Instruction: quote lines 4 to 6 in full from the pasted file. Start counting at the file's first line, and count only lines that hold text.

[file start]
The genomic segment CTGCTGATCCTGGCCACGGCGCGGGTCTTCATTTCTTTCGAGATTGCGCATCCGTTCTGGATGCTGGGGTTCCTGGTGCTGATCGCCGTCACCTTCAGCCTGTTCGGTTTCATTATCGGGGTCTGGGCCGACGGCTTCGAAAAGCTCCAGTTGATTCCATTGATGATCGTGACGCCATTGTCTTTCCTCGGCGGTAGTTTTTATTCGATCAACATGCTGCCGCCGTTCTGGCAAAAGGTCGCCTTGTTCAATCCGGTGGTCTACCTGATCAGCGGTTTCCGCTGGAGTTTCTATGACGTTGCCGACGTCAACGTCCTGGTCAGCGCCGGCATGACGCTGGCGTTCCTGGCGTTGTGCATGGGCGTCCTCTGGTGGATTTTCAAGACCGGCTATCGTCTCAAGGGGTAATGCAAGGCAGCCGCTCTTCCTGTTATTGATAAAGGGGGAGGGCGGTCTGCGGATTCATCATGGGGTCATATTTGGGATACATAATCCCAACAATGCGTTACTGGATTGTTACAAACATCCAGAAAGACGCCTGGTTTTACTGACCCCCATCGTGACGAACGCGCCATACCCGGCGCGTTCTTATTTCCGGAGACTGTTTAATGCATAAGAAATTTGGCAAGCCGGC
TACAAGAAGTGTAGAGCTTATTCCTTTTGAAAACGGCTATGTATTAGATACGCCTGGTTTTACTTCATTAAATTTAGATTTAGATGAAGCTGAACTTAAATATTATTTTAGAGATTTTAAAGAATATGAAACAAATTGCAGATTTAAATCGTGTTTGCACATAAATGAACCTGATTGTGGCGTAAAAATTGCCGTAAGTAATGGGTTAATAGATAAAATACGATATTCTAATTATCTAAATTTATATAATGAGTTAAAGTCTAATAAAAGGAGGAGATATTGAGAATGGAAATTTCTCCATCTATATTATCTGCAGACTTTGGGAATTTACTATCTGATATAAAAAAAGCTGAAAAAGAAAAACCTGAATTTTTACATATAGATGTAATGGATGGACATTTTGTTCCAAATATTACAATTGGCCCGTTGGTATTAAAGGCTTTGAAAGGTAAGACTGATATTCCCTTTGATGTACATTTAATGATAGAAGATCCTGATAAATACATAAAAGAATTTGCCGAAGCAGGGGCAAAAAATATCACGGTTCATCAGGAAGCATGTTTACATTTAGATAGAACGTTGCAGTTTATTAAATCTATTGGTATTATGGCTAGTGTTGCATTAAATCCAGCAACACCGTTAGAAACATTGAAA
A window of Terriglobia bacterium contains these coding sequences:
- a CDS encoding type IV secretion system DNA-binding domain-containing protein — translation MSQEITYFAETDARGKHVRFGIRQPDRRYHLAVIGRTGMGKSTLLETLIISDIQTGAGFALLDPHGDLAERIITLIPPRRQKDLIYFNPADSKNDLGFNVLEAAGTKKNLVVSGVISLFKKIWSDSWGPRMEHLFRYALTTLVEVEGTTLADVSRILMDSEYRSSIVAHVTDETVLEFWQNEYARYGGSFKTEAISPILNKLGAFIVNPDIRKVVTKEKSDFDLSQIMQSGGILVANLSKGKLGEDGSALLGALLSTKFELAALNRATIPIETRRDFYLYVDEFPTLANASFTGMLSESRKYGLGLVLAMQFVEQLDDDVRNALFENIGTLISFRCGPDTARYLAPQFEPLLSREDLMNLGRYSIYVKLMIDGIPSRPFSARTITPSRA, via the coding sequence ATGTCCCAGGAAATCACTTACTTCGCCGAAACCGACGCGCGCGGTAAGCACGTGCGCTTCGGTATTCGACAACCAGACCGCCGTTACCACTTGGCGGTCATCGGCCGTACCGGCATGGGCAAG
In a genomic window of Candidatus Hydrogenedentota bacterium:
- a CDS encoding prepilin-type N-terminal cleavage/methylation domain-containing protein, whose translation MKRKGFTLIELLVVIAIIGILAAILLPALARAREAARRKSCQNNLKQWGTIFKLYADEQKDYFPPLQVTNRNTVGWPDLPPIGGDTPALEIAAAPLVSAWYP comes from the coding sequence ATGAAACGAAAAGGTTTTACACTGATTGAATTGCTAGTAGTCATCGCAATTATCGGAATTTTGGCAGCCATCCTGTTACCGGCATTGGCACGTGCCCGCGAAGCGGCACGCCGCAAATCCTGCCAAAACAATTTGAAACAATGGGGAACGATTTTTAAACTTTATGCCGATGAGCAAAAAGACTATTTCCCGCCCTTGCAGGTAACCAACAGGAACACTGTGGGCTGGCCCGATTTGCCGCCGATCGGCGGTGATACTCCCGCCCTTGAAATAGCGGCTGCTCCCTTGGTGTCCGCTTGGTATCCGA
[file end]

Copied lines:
- a CDS encoding type IV secretion system DNA-binding domain-containing protein — translation MSQEITYFAETDARGKHVRFGIRQPDRRYHLAVIGRTGMGKSTLLETLIISDIQTGAGFALLDPHGDLAERIITLIPPRRQKDLIYFNPADSKNDLGFNVLEAAGTKKNLVVSGVISLFKKIWSDSWGPRMEHLFRYALTTLVEVEGTTLADVSRILMDSEYRSSIVAHVTDETVLEFWQNEYARYGGSFKTEAISPILNKLGAFIVNPDIRKVVTKEKSDFDLSQIMQSGGILVANLSKGKLGEDGSALLGALLSTKFELAALNRATIPIETRRDFYLYVDEFPTLANASFTGMLSESRKYGLGLVLAMQFVEQLDDDVRNALFENIGTLISFRCGPDTARYLAPQFEPLLSREDLMNLGRYSIYVKLMIDGIPSRPFSARTITPSRA, via the coding sequence ATGTCCCAGGAAATCACTTACTTCGCCGAAACCGACGCGCGCGGTAAGCACGTGCGCTTCGGTATTCGACAACCAGACCGCCGTTACCACTTGGCGGTCATCGGCCGTACCGGCATGGGCAAG
In a genomic window of Candidatus Hydrogenedentota bacterium:
- a CDS encoding prepilin-type N-terminal cleavage/methylation domain-containing protein, whose translation MKRKGFTLIELLVVIAIIGILAAILLPALARAREAARRKSCQNNLKQWGTIFKLYADEQKDYFPPLQVTNRNTVGWPDLPPIGGDTPALEIAAAPLVSAWYP comes from the coding sequence ATGAAACGAAAAGGTTTTACACTGATTGAATTGCTAGTAGTCATCGCAATTATCGGAATTTTGGCAGCCATCCTGTTACCGGCATTGGCACGTGCCCGCGAAGCGGCACGCCGCAAATCCTGCCAAAACAATTTGAAACAATGGGGAACGATTTTTAAACTTTATGCCGATGAGCAAAAAGACTATTTCCCGCCCTTGCAGGTAACCAACAGGAACACTGTGGGCTGGCCCGATTTGCCGCCGATCGGCGGTGATACTCCCGCCCTTGAAATAGCGGCTGCTCCCTTGGTGTCCGCTTGGTATCCGA